In between, I learned from Scott’s college transcript, there had been workshops and independent studies with another Harvard faculty poet, Robert B. Shaw, classes on modern poetry with David Perkins and the long poem with Heather McClave. And wide reading—Shore admired Scott’s tendency “to see a poet all the way through, to love certain poets as you do, and to learn as much as possible from their work”—augmented by attendance at Monday night Blacksmith House poetry readings, afternoons browsing in the Grolier Poetry Book Shop and listening to recordings in Harvard’s Woodberry Poetry Room. He’d availed himself of all the riches Cambridge had to offer a young poet in the 1970s.

    Richard Hugo’s Making Certain It Goes On was often in his hands during his last weeks, and always near his reading chair.

    I’d often wondered why Scott gave up seats he’d won his senior year in Elizabeth Bishop’s verse-writing class and Robert Fitzgerald’s graduate-level versification seminar, courses that proved influential for many Harvard student poets of the time. I could see now that Scott had known his direction far better than most of us back then. While he could scan a line of his own (“When sin was sin and not a lesser good,” opened a poem in iambs from fall 1975) or any other poet’s, and liked to play with interior rhyme, he knew that cranking out more exercises in English or classical verse forms would not support his vision.

    Loose iambs became his customary meter, but he sensed the move toward the New Formalism, and resisted. “I think this current generation of poets has run scared from the graves of Plath, Berryman and Sexton, unwilling to risk the fatal dangers of direct introspection, so proclaiming it worthless,” Scott wrote in his letter to Jane Shore. “Though my sighing, sobbing confessionalism has taken a more oblique angle in my old age,” he joked at 21, “I’m still dedicated to the principles of autobiographical poetry, most important among them the notion that an autobiography is embedded in every work of art. Because this is always true, every skillful attempt to make that autobiography the actual focus of the work of art is valid.”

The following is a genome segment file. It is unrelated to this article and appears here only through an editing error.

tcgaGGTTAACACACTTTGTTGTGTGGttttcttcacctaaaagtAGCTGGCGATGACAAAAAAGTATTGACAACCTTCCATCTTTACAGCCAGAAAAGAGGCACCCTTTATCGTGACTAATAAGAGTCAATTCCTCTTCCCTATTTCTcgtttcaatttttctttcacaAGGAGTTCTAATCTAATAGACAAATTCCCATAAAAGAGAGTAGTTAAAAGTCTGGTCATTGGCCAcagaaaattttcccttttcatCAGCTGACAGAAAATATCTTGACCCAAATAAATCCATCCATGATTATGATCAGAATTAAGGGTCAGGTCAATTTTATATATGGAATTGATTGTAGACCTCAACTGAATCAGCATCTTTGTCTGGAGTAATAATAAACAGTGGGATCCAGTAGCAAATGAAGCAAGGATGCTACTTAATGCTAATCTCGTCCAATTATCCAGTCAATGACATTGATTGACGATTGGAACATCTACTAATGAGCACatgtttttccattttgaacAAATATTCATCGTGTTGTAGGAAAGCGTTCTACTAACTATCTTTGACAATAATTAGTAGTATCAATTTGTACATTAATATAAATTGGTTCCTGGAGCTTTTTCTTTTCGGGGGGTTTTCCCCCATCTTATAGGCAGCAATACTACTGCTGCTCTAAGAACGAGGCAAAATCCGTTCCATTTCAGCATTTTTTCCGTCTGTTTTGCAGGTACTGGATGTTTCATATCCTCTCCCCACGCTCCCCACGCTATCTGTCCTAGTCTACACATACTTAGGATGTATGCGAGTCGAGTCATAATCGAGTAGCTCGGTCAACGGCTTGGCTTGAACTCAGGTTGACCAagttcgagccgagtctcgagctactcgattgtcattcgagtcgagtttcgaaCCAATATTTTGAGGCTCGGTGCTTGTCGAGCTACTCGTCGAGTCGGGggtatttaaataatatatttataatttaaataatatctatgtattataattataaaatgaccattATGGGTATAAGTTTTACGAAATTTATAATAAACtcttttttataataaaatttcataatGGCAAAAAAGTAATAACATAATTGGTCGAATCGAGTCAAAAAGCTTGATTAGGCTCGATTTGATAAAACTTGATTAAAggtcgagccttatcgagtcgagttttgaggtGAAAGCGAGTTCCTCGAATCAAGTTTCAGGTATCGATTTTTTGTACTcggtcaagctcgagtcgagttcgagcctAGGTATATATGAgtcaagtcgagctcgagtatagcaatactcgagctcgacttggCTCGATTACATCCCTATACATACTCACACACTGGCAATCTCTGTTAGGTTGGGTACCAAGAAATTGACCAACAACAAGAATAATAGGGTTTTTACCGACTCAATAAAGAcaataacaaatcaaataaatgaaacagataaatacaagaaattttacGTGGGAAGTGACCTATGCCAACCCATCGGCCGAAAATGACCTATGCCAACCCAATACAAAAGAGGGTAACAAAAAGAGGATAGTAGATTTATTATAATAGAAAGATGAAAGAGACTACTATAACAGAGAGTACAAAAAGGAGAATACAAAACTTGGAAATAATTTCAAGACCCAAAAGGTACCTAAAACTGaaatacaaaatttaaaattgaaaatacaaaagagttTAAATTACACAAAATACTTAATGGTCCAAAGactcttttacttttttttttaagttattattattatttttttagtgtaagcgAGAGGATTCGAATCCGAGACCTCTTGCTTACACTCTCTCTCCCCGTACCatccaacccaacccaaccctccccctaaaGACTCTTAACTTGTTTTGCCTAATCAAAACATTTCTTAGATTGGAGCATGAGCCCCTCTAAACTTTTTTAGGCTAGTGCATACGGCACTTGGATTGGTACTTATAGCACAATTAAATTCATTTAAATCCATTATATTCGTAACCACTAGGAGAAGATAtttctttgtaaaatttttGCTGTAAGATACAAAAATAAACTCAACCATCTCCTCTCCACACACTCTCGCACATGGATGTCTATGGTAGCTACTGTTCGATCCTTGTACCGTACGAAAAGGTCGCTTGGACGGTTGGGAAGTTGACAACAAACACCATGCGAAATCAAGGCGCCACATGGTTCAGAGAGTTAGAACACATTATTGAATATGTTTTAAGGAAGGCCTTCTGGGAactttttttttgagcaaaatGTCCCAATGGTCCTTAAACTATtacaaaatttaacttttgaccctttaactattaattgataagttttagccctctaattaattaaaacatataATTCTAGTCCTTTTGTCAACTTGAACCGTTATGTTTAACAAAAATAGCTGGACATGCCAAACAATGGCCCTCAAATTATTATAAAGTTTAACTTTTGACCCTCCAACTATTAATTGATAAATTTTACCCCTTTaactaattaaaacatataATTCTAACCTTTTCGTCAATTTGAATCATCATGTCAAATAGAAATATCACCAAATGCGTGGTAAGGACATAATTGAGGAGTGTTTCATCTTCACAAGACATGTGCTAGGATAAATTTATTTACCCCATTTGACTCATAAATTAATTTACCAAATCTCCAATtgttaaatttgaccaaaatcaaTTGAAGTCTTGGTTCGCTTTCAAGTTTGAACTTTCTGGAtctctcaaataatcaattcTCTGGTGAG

Scott was already “extremely prolific,” as his professor Robert B. Shaw noted, turning in far more than the required number of poems for class. What could an MFA program give that he hadn’t already discovered—aside from connections in the literary world that Scott was constitutionally opposed to cultivating? Scott nurtured, instead, an aesthetic and a practice that served him through a lifetime in poetry.

    Drop Snodgrass and add Philip Levine to his 1977 list and you have the “certain poets” Scott loved, learned from, read and re-read all his adult life. Hugo’s Making Certain It Goes On was often in his hands during his last weeks, and always near his reading chair, along with Levine’s posthumous essay collection My Lost Poets and Lowell’s newly re-issued Selected Poems. Frank Bidart’s Half-Light joined more Levine and Hugo in a small collection beside the bed where he died.